A film that needs no introduction, "The Exorcist" is one of the most important horror films ever made. Daring, well-acted, scripted and directed and disgusting as all hell, the film blew audiences away when it was released.
The talk of the nation, the film was repeatedly re-released to theaters before the invention of the VCR made it possible for people to watch it at home. Then, in 2000, it was re-released to theaters again in a souped-up version that included an originally cut "spider walk," featuring star Linda Blair going down a set of stairs on her back before dripping blood from her mouth. The "special edition" of the movie was a huge hit again, generating tens of millions at the box office and solidifying "The Exorcist" as the most financially successful horror film ever made.
Like so many other excellent fear films, "The Exorcist" is about how the break-up of the American family and society's eroding faith in God are making our children vulnerable to great evil.
Linda Blair is the 13-year-old daughter of famous actress and single mom Burstyn, who's struggling to hold her life together after a marital break-up. When her daughter starts goofing around with a Ouija board, Burstyn begins noticing that the girl's language and attitude are getting out of hand. During a party one night, the girl walks downstairs after being put to bed, tells a family friend that he's going to die, then urinates on the carpet.
She takes the girl to expert after expert, and no one is able to help her. Meanwhile, Blair continues to worsen, speaking in foreign languages, stabbing herself with a crucifix, murdering a family friend and finally (the last straw) turning her head 180 degrees and saying to her mother, "Do you know what she did, your cunting daughter?" Finally, mom decides it's time to see an exorcist. She begs for help from a local Catholic priest grappling with his own faith (Jason Miller), who in turn recruits long-time demon hunter Father Merrin (Von Sydow).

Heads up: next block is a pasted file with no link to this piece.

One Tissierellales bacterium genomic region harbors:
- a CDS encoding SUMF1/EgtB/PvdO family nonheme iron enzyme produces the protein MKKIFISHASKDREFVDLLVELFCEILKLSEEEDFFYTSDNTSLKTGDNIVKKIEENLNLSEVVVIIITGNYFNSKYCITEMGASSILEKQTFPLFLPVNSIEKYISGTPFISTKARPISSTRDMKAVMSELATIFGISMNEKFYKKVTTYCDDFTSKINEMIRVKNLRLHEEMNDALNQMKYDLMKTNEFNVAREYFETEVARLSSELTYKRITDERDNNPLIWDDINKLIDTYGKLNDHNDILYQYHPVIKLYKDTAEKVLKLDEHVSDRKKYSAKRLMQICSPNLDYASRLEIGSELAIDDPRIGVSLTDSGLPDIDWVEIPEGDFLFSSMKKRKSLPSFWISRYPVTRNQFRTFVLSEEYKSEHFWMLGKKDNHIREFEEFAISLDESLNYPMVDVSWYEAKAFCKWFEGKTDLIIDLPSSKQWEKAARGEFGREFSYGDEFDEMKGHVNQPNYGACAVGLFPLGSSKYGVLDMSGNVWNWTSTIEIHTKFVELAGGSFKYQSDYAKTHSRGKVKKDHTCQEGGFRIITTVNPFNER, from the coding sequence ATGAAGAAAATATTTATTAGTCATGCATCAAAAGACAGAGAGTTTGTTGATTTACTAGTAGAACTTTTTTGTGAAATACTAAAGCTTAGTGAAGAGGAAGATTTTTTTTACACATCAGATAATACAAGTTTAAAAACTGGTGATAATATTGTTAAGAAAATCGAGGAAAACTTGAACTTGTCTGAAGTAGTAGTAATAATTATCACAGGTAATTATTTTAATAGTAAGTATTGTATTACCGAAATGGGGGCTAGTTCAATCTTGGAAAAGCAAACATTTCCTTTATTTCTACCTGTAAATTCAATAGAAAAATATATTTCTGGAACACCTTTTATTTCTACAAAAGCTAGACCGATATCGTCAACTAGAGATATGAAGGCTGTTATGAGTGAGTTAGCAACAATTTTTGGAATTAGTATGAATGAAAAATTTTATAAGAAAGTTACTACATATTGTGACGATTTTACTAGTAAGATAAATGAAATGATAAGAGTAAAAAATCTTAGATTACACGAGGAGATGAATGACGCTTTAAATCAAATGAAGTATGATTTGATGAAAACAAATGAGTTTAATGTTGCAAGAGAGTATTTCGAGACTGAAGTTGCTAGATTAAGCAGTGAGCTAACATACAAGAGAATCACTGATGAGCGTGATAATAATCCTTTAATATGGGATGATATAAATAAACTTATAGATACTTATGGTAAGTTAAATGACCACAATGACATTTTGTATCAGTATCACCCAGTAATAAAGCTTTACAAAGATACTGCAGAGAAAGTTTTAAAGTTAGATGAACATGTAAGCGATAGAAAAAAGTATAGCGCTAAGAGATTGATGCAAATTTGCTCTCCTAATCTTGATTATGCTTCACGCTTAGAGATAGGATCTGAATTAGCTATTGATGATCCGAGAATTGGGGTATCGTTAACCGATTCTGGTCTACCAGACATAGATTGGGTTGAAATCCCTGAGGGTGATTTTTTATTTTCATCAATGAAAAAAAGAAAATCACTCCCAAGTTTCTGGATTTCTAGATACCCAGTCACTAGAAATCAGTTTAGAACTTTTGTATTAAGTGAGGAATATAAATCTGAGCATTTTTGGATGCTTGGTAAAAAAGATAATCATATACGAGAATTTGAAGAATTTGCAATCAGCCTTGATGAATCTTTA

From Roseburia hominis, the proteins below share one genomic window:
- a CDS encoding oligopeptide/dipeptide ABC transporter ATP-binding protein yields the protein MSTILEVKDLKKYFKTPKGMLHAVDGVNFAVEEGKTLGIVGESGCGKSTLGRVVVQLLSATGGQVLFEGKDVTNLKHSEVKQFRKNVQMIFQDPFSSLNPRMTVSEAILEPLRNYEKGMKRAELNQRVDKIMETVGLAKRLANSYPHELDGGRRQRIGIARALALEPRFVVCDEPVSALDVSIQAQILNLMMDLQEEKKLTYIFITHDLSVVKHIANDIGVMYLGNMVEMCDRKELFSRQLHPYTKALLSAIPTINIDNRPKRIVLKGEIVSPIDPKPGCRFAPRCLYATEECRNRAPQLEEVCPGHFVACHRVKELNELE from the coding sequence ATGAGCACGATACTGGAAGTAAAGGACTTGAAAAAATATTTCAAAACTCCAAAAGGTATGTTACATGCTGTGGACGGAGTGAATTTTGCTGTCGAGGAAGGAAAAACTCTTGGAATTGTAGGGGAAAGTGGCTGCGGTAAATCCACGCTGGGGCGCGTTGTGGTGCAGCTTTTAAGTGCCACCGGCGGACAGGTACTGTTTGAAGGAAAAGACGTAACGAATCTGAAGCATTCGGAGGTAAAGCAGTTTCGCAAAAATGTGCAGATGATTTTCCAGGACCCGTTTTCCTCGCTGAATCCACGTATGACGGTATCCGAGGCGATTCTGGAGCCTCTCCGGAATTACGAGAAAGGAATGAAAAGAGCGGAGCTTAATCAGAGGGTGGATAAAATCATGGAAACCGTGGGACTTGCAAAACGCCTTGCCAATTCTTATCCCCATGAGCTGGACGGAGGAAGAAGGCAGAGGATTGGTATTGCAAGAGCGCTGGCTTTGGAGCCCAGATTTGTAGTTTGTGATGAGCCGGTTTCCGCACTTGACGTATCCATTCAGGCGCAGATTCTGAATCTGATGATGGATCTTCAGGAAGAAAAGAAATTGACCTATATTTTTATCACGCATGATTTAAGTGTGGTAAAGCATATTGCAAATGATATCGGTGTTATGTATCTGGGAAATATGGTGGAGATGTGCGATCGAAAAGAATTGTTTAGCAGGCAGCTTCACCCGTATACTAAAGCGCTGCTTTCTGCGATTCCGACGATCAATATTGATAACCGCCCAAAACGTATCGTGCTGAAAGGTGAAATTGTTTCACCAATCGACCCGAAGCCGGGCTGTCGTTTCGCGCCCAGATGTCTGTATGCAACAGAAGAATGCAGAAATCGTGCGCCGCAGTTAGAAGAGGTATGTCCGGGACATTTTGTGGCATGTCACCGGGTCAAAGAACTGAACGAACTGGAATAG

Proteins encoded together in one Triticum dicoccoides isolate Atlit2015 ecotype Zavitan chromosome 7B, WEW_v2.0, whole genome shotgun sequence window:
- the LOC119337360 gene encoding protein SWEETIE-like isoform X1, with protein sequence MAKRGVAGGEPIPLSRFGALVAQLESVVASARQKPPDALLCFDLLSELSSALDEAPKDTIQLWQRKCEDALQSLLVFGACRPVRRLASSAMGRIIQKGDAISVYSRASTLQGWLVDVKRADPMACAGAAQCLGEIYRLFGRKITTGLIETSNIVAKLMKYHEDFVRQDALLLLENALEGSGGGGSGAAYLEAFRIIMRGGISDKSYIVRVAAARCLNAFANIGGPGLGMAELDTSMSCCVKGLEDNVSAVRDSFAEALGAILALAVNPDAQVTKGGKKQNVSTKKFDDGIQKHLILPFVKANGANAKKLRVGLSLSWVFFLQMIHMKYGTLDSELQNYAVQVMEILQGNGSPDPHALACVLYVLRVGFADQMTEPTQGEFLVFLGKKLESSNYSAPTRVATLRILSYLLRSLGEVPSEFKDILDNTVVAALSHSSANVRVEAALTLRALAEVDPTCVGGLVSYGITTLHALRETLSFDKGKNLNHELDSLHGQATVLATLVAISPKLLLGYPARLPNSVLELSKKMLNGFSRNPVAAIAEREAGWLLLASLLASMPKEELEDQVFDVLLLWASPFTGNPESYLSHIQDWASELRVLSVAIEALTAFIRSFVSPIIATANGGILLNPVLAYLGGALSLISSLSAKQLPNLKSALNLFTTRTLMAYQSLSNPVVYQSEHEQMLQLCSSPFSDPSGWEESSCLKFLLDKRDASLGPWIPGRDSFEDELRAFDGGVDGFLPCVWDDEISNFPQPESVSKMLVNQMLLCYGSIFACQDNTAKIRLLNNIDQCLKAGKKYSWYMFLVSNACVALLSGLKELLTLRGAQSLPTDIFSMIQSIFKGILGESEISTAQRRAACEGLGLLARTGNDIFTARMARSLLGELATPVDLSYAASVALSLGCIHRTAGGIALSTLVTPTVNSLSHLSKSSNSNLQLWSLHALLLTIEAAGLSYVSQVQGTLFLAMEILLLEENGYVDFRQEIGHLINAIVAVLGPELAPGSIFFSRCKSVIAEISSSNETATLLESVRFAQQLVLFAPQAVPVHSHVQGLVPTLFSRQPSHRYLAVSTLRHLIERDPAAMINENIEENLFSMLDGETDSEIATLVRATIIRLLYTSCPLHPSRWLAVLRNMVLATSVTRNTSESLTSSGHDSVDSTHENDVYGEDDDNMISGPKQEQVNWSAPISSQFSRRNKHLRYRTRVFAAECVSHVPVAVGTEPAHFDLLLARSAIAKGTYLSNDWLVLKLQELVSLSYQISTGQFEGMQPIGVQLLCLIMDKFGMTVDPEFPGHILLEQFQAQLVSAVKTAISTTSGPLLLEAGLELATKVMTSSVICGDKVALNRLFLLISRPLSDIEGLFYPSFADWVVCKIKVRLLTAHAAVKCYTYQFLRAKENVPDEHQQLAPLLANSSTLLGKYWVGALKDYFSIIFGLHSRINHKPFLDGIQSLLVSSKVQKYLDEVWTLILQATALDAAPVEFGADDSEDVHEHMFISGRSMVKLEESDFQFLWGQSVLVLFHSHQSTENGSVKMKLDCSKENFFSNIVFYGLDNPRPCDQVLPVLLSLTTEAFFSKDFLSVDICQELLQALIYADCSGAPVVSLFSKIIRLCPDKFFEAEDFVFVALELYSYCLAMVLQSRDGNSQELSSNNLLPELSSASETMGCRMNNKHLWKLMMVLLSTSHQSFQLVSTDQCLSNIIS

With gritty, realistic 1970s-style filmmaking from Friedkin (who did "The French Connection") and awesome make-up effects by Dick Smith, "The Exorcist" is a must-see, an all-around excellent movie that deserves its reputation as a classic. It isn't even remotey dated after more than a quarter century in circulation. (A "special edition" featuring a making-of documentary was released by Warner Brothers in 1998.)
One of the highest grossing movies of all time, "The Exorcist" was destined to spawn sequels over three decades. They were quite bad, save the last one. The "special edition" of the movie, spider walk and all, is worth seeing. But the definitive version will always be the original, which has a faster pace and holds together better as a film.